Opinion

How much tolerance is too much?

What happens when the freedoms of some begin to impinge on the freedoms of others? A few recent incidents in Montreal have raised some very real concerns and force us to face the possibility that in a liberal democracy, not everything should be allowed.

Recent events have raised a lot of debate and emotion in Montreal about intolerance and religious freedoms, writes Phil Gurski. Photograph courtesy of John Lian, Wikimedia Commons.

By PHIL GURSKI

PUBLISHED : Friday, Nov. 25, 2016 11:58 AM

Living in a liberal democracy is generally a good thing. Not that there aren’t problems that arise from time to time, but those who abide by liberal (in the classic sense of the word) values tend to be open to a great deal of diversity, as long as the overall tenor of society is not undermined. In Canada at least, that means you can speak whatever language you want, practice whatever culture you want, and worship any creed you want. More or less.

So what happens when the freedoms of some begin to impinge on the freedoms of others? A few recent incidents in Montreal have raised some very real concerns and force us to face the possibility that in a liberal democracy, not everything should be allowed. This is, of course, a very tough concept for such societies to consider as it goes against basic principles.

The two incidents to which I am referring involve religion. Recently, a Muslim proposal to bring in “Islamic mortgages”—in itself not an objectionable issue—turned nasty when one of those petitioning for this financial arrangement noted that anyone seeking a house in a new, proposed “Muslim neighbourhood” would have to respect the “values” of the neighbours. “If you want to drink alcohol, you drink it in your house” said the developer proposing the neighbourhood, Nabil Warda. He added that women could choose whether or not to wear a headscarf, but they could not walk around in a halter-top and shorts. “There must be some modesty in the way you dress,” he added. “We don’t want women living there going half-naked down the streets. We don’t like that.”

In the Hasidic community, there is a heated debate with the city over the building of a new synagogue and allegations of unfair restrictions placed on the growing Jewish enclave. Mind you, it is important to remember that this same community claiming inequality also sought to ban bathing suits in local parks. In an even more egregious demand of religious fascism, several years ago, another Hasidic group asked a local YMCA to tint its windows so that yeshiva students would not have to look at women doing yoga. Not surprisingly, these events have raised a lot of debate and emotion in a province already rife with allegations of intolerance; whether or not there is a problem with acceptance in Quebec is another matter.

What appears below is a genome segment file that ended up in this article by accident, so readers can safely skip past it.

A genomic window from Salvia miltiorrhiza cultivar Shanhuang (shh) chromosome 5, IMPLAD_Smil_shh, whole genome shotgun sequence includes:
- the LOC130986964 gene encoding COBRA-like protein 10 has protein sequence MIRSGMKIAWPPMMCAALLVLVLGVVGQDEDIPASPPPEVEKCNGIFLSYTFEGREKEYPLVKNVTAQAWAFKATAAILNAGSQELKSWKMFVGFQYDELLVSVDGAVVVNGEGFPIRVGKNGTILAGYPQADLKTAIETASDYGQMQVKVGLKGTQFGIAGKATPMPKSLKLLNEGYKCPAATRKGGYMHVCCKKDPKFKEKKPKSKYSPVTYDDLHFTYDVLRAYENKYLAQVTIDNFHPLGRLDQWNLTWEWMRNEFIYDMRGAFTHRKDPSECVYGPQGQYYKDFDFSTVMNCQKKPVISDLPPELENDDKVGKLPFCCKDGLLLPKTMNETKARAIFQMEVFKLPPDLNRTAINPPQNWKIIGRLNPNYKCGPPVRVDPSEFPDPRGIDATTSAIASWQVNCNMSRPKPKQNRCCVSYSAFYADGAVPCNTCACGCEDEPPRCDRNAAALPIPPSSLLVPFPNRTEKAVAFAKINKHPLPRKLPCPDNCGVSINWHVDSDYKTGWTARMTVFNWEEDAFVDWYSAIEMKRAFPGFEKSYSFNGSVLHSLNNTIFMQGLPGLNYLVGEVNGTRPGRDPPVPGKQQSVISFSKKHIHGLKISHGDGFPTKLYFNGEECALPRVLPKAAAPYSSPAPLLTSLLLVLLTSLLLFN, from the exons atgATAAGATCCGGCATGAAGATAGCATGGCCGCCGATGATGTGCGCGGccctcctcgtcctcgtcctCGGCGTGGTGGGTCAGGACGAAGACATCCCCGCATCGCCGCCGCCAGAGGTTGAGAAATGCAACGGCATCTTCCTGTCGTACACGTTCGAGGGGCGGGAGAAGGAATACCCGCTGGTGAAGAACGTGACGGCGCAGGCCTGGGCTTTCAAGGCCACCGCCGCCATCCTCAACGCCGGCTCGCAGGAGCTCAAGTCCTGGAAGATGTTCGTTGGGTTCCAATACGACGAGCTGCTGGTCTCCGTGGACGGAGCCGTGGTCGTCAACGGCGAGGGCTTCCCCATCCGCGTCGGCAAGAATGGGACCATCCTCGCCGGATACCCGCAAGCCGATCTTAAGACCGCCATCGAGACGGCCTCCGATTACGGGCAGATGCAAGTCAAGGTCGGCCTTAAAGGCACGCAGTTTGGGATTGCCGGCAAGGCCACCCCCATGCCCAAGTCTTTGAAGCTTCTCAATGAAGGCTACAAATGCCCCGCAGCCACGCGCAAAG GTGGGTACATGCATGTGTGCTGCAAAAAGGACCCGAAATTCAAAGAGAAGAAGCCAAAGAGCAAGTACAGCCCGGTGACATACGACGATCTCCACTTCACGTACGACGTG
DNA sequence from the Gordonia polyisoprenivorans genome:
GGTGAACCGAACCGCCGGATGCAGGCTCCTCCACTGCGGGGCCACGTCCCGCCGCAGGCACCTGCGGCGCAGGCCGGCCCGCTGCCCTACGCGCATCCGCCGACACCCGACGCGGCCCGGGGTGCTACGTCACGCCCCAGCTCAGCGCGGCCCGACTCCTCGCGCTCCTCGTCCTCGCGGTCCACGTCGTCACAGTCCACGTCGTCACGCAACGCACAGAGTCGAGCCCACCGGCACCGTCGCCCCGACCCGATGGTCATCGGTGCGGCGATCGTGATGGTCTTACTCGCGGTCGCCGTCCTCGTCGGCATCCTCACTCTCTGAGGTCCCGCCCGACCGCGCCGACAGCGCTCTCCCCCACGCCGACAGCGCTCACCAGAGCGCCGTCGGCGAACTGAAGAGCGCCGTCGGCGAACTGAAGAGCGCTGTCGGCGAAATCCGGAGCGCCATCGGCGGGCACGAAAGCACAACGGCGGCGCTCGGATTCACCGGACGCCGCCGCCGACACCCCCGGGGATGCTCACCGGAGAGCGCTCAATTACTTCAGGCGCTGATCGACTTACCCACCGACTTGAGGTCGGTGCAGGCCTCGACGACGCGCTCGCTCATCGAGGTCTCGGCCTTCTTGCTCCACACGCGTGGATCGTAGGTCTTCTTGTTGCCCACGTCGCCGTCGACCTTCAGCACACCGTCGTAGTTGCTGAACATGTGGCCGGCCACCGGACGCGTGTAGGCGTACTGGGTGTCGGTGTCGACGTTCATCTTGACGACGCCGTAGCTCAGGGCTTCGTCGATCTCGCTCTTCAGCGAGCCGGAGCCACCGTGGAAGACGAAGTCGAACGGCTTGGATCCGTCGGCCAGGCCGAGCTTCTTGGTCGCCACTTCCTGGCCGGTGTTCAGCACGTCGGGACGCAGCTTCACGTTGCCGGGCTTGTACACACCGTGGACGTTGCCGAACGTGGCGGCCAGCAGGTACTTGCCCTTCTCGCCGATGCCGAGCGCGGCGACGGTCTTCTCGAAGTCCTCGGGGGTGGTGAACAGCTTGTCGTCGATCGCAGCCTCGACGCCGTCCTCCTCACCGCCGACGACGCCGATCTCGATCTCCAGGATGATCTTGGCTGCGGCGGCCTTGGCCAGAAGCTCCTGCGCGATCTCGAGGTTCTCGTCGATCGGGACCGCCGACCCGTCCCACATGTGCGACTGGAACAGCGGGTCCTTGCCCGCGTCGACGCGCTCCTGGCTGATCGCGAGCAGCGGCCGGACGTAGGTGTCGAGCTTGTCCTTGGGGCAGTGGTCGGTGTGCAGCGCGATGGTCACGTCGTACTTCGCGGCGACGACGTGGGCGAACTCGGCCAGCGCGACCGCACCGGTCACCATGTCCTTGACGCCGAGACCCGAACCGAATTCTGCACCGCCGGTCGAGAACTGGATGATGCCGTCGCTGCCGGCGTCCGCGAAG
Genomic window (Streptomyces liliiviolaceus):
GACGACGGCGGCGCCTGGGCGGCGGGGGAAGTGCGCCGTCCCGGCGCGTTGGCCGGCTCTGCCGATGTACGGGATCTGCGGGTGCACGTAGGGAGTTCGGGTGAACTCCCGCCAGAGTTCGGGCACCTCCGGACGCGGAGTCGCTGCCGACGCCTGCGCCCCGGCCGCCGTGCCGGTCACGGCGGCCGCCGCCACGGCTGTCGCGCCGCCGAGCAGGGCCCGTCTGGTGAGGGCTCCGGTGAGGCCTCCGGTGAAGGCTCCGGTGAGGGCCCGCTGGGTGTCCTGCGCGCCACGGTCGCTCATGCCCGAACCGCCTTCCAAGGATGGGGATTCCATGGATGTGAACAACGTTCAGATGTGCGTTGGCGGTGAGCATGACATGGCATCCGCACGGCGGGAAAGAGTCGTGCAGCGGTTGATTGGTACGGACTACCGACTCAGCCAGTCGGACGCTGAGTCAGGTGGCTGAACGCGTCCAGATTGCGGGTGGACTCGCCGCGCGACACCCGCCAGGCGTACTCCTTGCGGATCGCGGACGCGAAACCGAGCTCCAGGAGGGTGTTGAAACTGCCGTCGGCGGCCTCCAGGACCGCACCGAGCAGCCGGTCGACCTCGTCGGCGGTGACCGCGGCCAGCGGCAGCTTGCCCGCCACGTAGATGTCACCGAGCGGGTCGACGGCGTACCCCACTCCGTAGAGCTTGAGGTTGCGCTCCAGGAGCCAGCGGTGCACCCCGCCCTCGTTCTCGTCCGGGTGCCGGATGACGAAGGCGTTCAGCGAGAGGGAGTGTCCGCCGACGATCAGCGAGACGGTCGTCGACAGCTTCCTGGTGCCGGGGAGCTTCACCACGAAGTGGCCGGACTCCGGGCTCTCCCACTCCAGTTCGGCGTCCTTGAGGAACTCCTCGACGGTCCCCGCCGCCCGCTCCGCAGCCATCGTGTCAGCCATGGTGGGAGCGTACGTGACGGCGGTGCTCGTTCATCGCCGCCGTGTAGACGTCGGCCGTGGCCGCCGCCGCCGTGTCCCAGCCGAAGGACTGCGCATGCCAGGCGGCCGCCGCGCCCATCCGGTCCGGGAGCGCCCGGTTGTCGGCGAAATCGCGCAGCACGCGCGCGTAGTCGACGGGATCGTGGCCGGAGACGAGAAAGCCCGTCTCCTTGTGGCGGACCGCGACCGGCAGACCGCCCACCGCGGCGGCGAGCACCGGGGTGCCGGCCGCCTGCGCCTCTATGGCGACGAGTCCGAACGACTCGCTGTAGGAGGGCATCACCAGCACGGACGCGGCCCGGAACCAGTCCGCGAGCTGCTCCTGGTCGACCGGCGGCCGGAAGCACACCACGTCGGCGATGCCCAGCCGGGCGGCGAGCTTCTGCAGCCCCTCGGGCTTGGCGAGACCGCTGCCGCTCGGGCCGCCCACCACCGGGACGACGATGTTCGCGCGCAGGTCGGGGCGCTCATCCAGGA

Canada is a pretty good place to live and we boast of our multicultural values and openness to people from all over the world. Canada is rightly held up as a model for liberty and tolerance in a time where both are in deep trouble. But, there has to be a reasonable limit on accommodating demands such as these. Just about everything must be allowed so far as it does not take away the rights of others who are different.

You might be asking, at this point, what any of this has to do with terrorism—the usual topic covered in my articles. Nothing really, but there is a hook. The Jews and Muslims of Montreal who are seeking to impose their cultural or religious views on outsiders are not terrorists by any stretch of the imagination, but they are certainly intolerant of difference—and, interestingly, they accuse those who oppose their plans of intolerance. We know that terrorism is an act born of intolerance. Terrorists like those who join IS will kill anyone who does not hew to their narrow interpretation of Islam and society.

I have said it before and I’ll repeat it here: I am not a believer in slippery slopes or gateway argumentation when it comes to terrorism. In fact, it is highly doubtful that those who propose intolerant cultural or religious practices in Montreal will resort to violence if they do not get their way.

At the same time, these requests must be rejected as undemocratic and illiberal; they do not belong in a country like Canada. We Canadians may be seen as nice, but we do have our limits. There are occasions on which those limits are reasonable, and where the state has a right—and a duty—to impose them. This is one of those occasions.

  

  
  



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